Not being able to resist any sort of foodie temptation I stopped by Northern Bloc's stall to pick up a scoop of their divine Yorkshire Parkin ice cream - making note to check out their Earl Grey and Lemon and Ginger Caramel flavours next time. The team at Northern Bloc are making a real name for themselves on the Yorkshire dessert scene using natural flavouring and locally sourced produce, and news of their stall was quickly spreading at the festival. Other unmissable stalls included Leeds’ Bread Co-op, whose filled doughnuts and wholesome breads were being quickly snatched up; Smak Sausages creating a smoky storm with their freshly barbecued kielbasa polish hot dogs; Market Wraps doing wraps the right way and The Little Yorkshire Pie company selling every pie you could imagine, all filled with locally sourced produce. If you were after a drink Tall Boys Beer Market were on hand with various craft ales both bottled and on pump, with Be at One’s Beach Bar providing a refreshing mojito (or two) for those needing a pick me up after too much fun the night before.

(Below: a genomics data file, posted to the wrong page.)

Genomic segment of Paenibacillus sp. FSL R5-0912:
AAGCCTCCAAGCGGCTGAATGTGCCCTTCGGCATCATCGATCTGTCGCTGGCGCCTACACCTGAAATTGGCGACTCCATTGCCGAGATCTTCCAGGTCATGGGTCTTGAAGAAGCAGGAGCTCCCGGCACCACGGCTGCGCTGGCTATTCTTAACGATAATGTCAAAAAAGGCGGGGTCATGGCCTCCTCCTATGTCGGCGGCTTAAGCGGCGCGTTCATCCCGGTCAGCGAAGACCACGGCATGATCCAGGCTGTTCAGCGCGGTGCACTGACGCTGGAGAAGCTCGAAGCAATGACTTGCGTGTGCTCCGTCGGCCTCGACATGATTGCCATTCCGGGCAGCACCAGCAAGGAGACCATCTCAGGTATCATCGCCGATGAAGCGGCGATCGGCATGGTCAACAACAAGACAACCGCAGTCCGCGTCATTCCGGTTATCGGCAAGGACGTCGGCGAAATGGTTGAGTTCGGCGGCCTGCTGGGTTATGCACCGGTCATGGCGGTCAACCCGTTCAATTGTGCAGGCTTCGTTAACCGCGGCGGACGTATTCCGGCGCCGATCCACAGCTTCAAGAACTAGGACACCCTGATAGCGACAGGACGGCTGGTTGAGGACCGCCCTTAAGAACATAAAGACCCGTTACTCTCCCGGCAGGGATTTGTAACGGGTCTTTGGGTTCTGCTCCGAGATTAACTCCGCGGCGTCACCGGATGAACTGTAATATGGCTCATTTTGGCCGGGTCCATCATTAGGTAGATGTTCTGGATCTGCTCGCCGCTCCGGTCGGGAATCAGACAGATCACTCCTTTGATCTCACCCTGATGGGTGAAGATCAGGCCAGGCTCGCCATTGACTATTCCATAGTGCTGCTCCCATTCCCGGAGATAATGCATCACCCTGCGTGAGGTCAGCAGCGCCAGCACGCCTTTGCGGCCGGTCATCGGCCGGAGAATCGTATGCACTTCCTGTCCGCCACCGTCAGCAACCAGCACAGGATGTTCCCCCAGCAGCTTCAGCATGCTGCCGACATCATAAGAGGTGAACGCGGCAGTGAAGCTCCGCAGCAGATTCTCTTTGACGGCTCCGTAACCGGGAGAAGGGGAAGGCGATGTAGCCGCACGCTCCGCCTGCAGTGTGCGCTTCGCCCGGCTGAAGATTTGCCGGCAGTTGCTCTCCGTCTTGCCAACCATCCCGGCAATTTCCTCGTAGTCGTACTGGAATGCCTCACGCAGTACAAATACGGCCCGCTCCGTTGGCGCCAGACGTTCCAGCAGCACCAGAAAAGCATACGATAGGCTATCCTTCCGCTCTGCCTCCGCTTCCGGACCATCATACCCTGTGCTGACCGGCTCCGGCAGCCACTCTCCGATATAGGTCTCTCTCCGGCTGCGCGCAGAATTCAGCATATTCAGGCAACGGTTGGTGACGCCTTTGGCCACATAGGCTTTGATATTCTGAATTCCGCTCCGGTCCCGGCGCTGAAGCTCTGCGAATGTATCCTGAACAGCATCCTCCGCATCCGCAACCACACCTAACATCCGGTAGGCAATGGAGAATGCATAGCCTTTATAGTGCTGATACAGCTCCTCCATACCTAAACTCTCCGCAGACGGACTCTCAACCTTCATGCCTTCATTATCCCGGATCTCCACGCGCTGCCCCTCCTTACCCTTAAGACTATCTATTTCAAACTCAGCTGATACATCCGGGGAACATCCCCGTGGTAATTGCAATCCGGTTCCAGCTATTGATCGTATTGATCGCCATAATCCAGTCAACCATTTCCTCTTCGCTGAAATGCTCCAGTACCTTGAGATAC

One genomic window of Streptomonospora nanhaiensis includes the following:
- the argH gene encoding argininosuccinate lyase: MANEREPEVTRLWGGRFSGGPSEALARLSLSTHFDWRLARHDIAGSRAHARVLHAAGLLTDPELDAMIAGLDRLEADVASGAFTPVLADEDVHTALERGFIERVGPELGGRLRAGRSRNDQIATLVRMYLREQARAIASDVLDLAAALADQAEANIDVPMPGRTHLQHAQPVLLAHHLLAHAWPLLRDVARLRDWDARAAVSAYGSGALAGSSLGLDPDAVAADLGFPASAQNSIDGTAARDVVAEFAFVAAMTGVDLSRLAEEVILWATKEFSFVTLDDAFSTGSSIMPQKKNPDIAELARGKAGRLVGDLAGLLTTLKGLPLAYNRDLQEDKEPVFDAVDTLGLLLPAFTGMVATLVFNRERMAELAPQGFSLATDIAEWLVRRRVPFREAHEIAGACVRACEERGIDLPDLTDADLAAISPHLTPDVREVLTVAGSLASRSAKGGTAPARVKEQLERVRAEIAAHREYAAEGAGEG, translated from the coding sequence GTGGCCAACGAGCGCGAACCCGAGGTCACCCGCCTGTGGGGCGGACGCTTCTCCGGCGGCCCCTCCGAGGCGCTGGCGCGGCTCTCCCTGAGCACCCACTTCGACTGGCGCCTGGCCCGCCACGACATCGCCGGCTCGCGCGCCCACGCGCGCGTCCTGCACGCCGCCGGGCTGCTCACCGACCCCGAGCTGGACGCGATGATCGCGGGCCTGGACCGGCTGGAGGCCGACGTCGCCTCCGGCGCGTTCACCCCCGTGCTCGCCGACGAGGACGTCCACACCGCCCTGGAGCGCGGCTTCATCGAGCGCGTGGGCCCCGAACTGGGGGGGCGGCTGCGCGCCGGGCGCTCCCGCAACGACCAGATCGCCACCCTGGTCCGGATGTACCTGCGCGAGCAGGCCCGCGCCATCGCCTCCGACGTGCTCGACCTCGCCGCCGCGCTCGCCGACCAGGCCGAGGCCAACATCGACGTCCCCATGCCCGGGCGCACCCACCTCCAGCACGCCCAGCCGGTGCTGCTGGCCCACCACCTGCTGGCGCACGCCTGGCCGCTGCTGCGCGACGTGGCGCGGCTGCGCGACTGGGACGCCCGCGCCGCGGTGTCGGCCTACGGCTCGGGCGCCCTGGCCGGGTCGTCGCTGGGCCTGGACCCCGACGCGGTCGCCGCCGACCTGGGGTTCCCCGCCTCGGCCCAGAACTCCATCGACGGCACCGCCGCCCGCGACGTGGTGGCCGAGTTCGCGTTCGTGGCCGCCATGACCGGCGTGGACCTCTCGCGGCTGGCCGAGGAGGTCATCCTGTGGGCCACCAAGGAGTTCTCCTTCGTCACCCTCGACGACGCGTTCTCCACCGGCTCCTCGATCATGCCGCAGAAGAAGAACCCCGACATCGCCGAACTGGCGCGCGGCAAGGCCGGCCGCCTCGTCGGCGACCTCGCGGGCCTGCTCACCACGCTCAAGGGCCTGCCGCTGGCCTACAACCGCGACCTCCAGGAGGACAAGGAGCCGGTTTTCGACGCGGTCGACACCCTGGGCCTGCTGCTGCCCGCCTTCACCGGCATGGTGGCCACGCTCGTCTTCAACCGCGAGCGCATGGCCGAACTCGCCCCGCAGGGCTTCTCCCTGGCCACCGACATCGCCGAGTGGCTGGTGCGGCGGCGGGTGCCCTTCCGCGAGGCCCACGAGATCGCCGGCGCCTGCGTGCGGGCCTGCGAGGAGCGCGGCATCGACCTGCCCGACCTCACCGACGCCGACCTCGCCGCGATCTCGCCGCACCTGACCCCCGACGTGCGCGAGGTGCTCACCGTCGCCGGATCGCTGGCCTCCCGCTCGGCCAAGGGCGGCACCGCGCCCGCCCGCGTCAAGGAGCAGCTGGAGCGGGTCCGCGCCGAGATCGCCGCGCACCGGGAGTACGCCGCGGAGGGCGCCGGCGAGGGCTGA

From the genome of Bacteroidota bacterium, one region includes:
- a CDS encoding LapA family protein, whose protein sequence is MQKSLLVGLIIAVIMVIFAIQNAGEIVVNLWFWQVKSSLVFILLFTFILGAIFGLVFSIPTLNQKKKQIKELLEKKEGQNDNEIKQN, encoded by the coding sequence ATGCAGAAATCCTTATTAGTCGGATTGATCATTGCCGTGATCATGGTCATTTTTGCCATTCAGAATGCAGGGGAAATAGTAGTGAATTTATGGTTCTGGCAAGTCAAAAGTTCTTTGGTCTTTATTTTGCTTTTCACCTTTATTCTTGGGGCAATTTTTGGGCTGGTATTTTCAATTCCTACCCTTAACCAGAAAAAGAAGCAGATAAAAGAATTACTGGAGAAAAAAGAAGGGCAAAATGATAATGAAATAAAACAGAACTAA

In addition to having a team of boat competitors dressed in bin bags with ‘Bellies not Bins’ emblazoned on their back present at the dock, The Real Junk Food Project also had one of their pop up food boutiques offering ‘pay as you feel’ food and drink items which had been intercepted from stores and restaurants from around Leeds. Other charities who were also present included the Jane Tomlinson appeal, one of the many official charities endorsed at the event, as well as representatives from the Canal and River Trust and Aire Action Leeds. With all the thrill from the Dragon boat races, over 20 street food vendors present and kids’ entertainment sorted - Leeds’ Dock was showcasing the city at its best. A strong and uplifting sense of community flowed through the dock as festival goers rallied on the charity sponsored boat competitors in their ridiculous costumes while tucking into some hand held edible lovelies from home-grown Leeds traders, locally brewed beer in hand. One thing is for sure, I’ll definitely be back for more at the dock next year.